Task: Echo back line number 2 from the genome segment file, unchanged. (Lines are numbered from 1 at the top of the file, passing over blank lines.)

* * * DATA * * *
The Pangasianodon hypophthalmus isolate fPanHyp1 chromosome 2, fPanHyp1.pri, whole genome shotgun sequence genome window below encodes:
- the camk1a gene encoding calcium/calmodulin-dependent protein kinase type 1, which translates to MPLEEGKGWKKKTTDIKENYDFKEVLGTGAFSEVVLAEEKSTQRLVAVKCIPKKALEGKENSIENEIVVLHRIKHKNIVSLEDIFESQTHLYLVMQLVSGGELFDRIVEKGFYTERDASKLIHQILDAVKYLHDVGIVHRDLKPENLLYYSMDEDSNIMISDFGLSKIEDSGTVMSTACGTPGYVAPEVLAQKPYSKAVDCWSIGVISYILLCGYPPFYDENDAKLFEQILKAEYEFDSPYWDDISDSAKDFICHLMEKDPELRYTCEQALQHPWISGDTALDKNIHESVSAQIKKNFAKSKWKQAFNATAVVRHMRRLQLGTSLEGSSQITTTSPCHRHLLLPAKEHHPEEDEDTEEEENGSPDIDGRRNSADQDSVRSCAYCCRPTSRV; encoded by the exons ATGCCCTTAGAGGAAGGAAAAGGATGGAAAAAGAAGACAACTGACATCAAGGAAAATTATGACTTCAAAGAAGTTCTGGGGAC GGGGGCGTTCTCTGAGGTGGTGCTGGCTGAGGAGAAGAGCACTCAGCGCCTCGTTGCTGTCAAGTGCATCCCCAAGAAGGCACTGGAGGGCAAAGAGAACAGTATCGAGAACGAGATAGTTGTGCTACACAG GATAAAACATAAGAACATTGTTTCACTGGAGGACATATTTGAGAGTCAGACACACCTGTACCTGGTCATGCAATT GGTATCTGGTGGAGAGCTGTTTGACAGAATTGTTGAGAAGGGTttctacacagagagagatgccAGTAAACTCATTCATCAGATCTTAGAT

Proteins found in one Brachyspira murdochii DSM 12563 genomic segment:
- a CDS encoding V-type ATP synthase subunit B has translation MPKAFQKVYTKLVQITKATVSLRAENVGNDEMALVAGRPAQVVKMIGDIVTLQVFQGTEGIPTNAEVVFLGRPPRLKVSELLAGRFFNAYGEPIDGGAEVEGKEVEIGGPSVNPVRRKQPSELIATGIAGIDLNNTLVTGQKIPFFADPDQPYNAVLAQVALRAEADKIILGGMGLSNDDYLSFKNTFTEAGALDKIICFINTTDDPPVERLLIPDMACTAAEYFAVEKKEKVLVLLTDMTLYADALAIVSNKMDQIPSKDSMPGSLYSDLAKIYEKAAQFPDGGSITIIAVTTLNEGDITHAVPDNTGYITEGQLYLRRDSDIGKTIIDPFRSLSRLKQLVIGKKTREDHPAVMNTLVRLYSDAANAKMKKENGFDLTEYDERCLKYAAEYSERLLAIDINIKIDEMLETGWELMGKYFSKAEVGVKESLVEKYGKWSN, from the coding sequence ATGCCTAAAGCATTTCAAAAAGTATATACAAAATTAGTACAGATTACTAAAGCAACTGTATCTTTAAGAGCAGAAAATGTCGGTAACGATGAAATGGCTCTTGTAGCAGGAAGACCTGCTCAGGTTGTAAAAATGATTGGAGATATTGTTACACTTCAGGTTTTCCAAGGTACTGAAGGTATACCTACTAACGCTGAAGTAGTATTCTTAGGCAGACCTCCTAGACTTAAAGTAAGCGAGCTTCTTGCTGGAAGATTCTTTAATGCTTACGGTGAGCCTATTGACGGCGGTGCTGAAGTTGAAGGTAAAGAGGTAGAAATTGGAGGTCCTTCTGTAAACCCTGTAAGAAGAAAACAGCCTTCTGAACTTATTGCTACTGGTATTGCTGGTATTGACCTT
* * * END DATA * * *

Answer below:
- the camk1a gene encoding calcium/calmodulin-dependent protein kinase type 1, which translates to MPLEEGKGWKKKTTDIKENYDFKEVLGTGAFSEVVLAEEKSTQRLVAVKCIPKKALEGKENSIENEIVVLHRIKHKNIVSLEDIFESQTHLYLVMQLVSGGELFDRIVEKGFYTERDASKLIHQILDAVKYLHDVGIVHRDLKPENLLYYSMDEDSNIMISDFGLSKIEDSGTVMSTACGTPGYVAPEVLAQKPYSKAVDCWSIGVISYILLCGYPPFYDENDAKLFEQILKAEYEFDSPYWDDISDSAKDFICHLMEKDPELRYTCEQALQHPWISGDTALDKNIHESVSAQIKKNFAKSKWKQAFNATAVVRHMRRLQLGTSLEGSSQITTTSPCHRHLLLPAKEHHPEEDEDTEEEENGSPDIDGRRNSADQDSVRSCAYCCRPTSRV; encoded by the exons ATGCCCTTAGAGGAAGGAAAAGGATGGAAAAAGAAGACAACTGACATCAAGGAAAATTATGACTTCAAAGAAGTTCTGGGGAC GGGGGCGTTCTCTGAGGTGGTGCTGGCTGAGGAGAAGAGCACTCAGCGCCTCGTTGCTGTCAAGTGCATCCCCAAGAAGGCACTGGAGGGCAAAGAGAACAGTATCGAGAACGAGATAGTTGTGCTACACAG GATAAAACATAAGAACATTGTTTCACTGGAGGACATATTTGAGAGTCAGACACACCTGTACCTGGTCATGCAATT GGTATCTGGTGGAGAGCTGTTTGACAGAATTGTTGAGAAGGGTttctacacagagagagatgccAGTAAACTCATTCATCAGATCTTAGAT